The law reform process

Building an evidence base

1.23 Law reform recommendations cannot be based upon assertion or assumption and need to be anchored in an appropriate evidence base. A major aspect of building the evidence base to support the formulation of ALRC recommendations for reform is community consultation, acknowledging that widespread community consultation is a hallmark of best practice law reform.[14] Under the provisions of the Australian Law Reform Commission Act 1996 (Cth), the ALRC ‘may inform itself in any way it thinks fit’ for the purposes of reviewing or considering anything that is the subject of an inquiry.[15]

1.24 The process for each law reform project may differ according to the scope of inquiry, the range of key stakeholders, the complexity of the laws under review, and the period of time allotted for the inquiry. For each inquiry the ALRC determines a consultation strategy in response to its particular subject matter and likely stakeholder interest groups. The nature and extent of this engagement is normally determined by the subject matter of the reference—and the timeframe in which the inquiry must be completed under the Terms of Reference. While the exact procedure is tailored to suit each inquiry, the ALRC usually works within a particular framework, outlined on the ALRC’s website.[16]

Community consultation

1.25 The Terms of Reference for this Inquiry directed the ALRC to consult with ‘relevant stakeholders, including the community and industry, through widespread public consultation’. Other stakeholders listed included the Commonwealth AGD, the DBCDE, the ACMA, the Classification Board and Classification Review Board as well as the States and Territories.

1.26 After an initial period of research and consultation, an Issues Paper was released in May 2011,[17] to raise the issues surrounding the inquiry and suggest principles which could guide proposals for reform, as well as to educate the community about the range of issues under consideration, and invite feedback in the form of submissions. The ALRC received over 2,300 submissions in response. The public submissions and an analysis using qualitative data analysis software can be viewed on the ALRC website.

1.27 The ALRC released its Discussion Paper in September 2011.[18] The Discussion Paper provided a more detailed account of the ALRC’s proposals for reform, arising out of consultations and submissions undertaken and received. The ALRC received 77 submissions in response. The public submissions can be viewed on the ALRC website.

1.28 The ALRC also undertook 63 consultations with relevant companies and industry associations, government agencies, community stakeholders, academic experts and other interested individuals, in the period from May 2011–January 2012, in Sydney, Canberra, Melbourne, Brisbane and Adelaide. In addition, there were meetings with visiting delegations from Singapore and Malaysia. A full list of consultations is provided in Appendix 1.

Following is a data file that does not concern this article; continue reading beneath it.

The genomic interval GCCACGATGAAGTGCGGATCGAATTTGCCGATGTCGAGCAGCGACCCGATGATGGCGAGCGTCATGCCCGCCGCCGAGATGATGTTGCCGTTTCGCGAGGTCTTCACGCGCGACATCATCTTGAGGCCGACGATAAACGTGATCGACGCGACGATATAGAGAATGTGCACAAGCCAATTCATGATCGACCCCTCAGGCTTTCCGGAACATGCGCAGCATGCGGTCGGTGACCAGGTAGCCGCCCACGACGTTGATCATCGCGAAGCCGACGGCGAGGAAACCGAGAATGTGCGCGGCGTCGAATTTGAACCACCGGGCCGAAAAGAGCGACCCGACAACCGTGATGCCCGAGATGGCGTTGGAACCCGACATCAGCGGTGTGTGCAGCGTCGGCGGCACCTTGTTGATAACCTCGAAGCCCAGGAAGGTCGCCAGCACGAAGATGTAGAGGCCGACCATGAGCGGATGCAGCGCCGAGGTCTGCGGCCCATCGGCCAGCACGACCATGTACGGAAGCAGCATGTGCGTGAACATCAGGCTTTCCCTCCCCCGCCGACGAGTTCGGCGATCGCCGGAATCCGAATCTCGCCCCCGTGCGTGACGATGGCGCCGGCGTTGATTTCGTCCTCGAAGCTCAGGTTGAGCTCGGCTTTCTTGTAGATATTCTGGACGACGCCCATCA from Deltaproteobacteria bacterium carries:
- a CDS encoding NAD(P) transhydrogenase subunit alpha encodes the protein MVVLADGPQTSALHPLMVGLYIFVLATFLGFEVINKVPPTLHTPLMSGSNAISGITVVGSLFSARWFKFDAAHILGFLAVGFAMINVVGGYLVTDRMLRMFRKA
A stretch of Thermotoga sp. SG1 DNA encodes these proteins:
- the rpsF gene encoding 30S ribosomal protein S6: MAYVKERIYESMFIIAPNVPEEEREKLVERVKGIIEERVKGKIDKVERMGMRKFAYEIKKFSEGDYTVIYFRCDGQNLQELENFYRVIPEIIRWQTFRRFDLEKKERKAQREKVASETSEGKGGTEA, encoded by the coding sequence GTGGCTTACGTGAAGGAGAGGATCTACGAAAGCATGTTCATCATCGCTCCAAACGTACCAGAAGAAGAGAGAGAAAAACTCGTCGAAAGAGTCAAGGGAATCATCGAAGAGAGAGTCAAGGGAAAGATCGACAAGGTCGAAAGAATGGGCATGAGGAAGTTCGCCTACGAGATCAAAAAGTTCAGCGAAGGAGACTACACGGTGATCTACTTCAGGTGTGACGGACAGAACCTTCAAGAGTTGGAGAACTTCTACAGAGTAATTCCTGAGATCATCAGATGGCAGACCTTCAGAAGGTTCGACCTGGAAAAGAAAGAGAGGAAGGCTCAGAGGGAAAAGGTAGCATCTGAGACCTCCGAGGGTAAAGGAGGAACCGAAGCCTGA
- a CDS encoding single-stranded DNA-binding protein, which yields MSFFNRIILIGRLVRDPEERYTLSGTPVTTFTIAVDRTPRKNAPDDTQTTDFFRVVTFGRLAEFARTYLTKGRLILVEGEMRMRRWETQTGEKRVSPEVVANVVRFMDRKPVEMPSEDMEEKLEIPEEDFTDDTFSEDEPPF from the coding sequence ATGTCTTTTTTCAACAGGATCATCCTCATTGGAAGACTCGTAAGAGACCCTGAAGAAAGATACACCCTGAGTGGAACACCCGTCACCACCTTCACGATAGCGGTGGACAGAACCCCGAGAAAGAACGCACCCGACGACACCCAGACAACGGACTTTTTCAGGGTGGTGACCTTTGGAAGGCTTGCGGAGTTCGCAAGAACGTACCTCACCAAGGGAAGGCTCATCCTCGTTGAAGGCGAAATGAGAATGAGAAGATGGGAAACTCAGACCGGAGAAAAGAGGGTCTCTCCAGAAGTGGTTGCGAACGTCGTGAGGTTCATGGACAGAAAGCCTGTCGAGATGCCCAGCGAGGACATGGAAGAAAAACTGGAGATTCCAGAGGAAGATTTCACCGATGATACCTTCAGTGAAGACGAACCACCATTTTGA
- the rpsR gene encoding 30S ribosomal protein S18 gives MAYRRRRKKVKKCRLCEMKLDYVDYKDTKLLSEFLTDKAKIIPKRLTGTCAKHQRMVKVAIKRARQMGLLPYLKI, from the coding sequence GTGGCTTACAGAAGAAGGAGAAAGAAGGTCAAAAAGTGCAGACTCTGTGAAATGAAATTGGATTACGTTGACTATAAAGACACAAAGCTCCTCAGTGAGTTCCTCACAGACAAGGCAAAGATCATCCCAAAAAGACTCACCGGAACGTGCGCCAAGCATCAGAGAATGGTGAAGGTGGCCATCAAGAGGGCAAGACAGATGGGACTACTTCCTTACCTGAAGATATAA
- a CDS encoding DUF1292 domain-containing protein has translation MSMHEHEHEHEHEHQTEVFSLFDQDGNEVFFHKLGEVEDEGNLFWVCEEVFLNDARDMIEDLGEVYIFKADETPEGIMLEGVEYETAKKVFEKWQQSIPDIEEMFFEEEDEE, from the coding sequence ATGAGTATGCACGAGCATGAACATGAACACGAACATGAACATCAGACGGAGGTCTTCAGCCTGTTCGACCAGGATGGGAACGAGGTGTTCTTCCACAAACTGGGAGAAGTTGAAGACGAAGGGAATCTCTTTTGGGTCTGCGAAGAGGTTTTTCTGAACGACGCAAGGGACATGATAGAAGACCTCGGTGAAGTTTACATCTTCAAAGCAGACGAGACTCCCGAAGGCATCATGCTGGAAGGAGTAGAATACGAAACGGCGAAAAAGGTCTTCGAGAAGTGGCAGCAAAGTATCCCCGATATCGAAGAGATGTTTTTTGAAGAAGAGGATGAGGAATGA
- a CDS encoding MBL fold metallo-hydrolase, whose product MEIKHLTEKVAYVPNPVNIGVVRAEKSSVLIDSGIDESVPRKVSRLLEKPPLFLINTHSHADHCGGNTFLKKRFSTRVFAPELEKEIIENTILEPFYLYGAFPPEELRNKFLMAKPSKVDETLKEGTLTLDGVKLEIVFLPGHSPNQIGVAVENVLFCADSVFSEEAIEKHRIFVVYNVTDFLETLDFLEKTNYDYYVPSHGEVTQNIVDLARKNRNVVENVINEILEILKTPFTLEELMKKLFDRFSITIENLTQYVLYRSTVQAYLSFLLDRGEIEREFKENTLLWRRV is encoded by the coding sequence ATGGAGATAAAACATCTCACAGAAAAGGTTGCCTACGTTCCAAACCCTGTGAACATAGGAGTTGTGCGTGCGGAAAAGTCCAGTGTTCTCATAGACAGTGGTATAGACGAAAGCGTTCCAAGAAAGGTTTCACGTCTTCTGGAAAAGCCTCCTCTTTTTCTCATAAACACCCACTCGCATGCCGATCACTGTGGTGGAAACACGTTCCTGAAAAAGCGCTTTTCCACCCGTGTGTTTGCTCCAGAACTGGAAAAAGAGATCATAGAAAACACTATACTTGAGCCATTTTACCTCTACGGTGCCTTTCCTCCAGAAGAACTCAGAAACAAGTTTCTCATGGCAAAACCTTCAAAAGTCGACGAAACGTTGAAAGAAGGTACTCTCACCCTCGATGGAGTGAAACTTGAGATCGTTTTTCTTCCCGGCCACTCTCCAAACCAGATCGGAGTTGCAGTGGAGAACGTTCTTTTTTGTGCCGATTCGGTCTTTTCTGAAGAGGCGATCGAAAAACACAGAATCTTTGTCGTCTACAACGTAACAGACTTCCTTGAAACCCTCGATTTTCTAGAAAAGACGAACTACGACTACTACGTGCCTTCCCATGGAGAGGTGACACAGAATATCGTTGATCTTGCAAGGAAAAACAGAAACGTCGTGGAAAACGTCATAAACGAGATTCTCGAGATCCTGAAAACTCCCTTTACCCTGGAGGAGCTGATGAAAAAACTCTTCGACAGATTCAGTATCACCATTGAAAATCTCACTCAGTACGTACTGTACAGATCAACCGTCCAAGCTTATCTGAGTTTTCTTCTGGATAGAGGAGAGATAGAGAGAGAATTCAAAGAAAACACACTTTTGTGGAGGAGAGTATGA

1.29 Internet communication tools—including an e-newsletter, blog, and online forums—were used to provide information and obtain comment. The ALRC also made use of a Facebook page and Twitter feed to provide information on relevant media reports, as well as to provide a further avenue for community engagement.

1.30 The ALRC acknowledges the contributions of all those who participated in the Inquiry consultation rounds and the considerable amount of work involved in preparing submissions. It is the invaluable work of participants that enriches the whole consultative process of ALRC inquiries and the ALRC records its deep appreciation for this contribution.

1.31 In this Inquiry, the ALRC also commissioned Urbis Pty Ltd to undertake a pilot study into community attitudes towards higher-level media content (content classified MA15+ and above, including RC) across films, publications, DVDs and computer games. The ALRC gratefully acknowledges the support provided by the Classification Branch of the AGD in facilitating this study.

Appointed experts

1.32 In addition to the contribution of expertise by way of consultations and submissions, specific expertise is also obtained in ALRC inquiries through the establishment of its Advisory Committees and the appointment of part-time Commissioners. While the ultimate responsibility for the final Report and recommendations remains with the Commissioners of the ALRC, the establishment of a panel of experts as an Advisory Committee is an invaluable aspect of ALRC inquiries. Advisory Committees assist in the identification of key issues, provide quality assurance in the research and consultation effort, and assist with the development of reform proposals. The Advisory Committee for this Inquiry had 17 members, listed at the front of this Report, and met in Sydney on 25 August and 15 December 2011.

1.33 In this Inquiry the ALRC was able to call upon the expertise and experience of its two standing part-time Commissioners, both judges of the Federal Court: the Hon Justice Susan Kenny and the Hon Justice Berna Collier. The ALRC was also assisted by Peter Coroneos and Nick Gouliaditis as expert readers who commented upon specific aspects of this Report.

[14] B Opeskin, ‘Measuring Success’ in B Opeskin and D Weisbrot (eds), The Promise of Law Reform (2005) 202.

[15]Australian Law Reform Commission Act 1996 (Cth) s 38.

[16] Australian Law Reform Commission, Law Reform Process <> at 30 November 2011.

[17] Australian Law Reform Commission, National Classification Scheme Review, ALRC Issues Paper 40 (2011).

[18] Ibid.